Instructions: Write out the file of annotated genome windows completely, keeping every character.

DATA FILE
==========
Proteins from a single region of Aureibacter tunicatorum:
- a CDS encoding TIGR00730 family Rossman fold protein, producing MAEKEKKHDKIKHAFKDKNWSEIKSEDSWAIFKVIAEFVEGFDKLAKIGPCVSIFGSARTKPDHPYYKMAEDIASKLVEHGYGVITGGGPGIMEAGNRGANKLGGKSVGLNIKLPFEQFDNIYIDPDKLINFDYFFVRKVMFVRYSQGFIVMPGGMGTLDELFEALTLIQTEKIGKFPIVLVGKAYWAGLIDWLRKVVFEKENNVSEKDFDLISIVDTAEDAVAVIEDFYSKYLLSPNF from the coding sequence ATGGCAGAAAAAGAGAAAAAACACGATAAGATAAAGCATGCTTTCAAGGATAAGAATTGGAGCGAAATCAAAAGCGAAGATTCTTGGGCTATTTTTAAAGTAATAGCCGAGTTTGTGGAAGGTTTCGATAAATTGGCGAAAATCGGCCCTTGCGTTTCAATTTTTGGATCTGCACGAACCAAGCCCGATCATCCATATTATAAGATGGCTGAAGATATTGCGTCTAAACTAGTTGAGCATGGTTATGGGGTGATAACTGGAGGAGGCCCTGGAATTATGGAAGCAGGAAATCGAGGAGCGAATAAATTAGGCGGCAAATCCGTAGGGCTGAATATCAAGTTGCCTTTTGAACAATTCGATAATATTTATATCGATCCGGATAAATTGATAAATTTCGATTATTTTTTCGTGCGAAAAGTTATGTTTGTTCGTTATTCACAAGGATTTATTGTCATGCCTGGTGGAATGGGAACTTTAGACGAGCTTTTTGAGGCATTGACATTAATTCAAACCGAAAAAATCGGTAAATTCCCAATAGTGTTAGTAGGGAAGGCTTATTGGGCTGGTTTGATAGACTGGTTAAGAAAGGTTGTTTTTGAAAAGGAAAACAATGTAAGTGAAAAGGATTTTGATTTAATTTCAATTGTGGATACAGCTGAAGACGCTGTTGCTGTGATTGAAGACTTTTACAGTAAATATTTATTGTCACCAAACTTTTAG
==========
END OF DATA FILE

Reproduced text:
Proteins from a single region of Aureibacter tunicatorum:
- a CDS encoding TIGR00730 family Rossman fold protein, producing MAEKEKKHDKIKHAFKDKNWSEIKSEDSWAIFKVIAEFVEGFDKLAKIGPCVSIFGSARTKPDHPYYKMAEDIASKLVEHGYGVITGGGPGIMEAGNRGANKLGGKSVGLNIKLPFEQFDNIYIDPDKLINFDYFFVRKVMFVRYSQGFIVMPGGMGTLDELFEALTLIQTEKIGKFPIVLVGKAYWAGLIDWLRKVVFEKENNVSEKDFDLISIVDTAEDAVAVIEDFYSKYLLSPNF from the coding sequence ATGGCAGAAAAAGAGAAAAAACACGATAAGATAAAGCATGCTTTCAAGGATAAGAATTGGAGCGAAATCAAAAGCGAAGATTCTTGGGCTATTTTTAAAGTAATAGCCGAGTTTGTGGAAGGTTTCGATAAATTGGCGAAAATCGGCCCTTGCGTTTCAATTTTTGGATCTGCACGAACCAAGCCCGATCATCCATATTATAAGATGGCTGAAGATATTGCGTCTAAACTAGTTGAGCATGGTTATGGGGTGATAACTGGAGGAGGCCCTGGAATTATGGAAGCAGGAAATCGAGGAGCGAATAAATTAGGCGGCAAATCCGTAGGGCTGAATATCAAGTTGCCTTTTGAACAATTCGATAATATTTATATCGATCCGGATAAATTGATAAATTTCGATTATTTTTTCGTGCGAAAAGTTATGTTTGTTCGTTATTCACAAGGATTTATTGTCATGCCTGGTGGAATGGGAACTTTAGACGAGCTTTTTGAGGCATTGACATTAATTCAAACCGAAAAAATCGGTAAATTCCCAATAGTGTTAGTAGGGAAGGCTTATTGGGCTGGTTTGATAGACTGGTTAAGAAAGGTTGTTTTTGAAAAGGAAAACAATGTAAGTGAAAAGGATTTTGATTTAATTTCAATTGTGGATACAGCTGAAGACGCTGTTGCTGTGATTGAAGACTTTTACAGTAAATATTTATTGTCACCAAACTTTTAG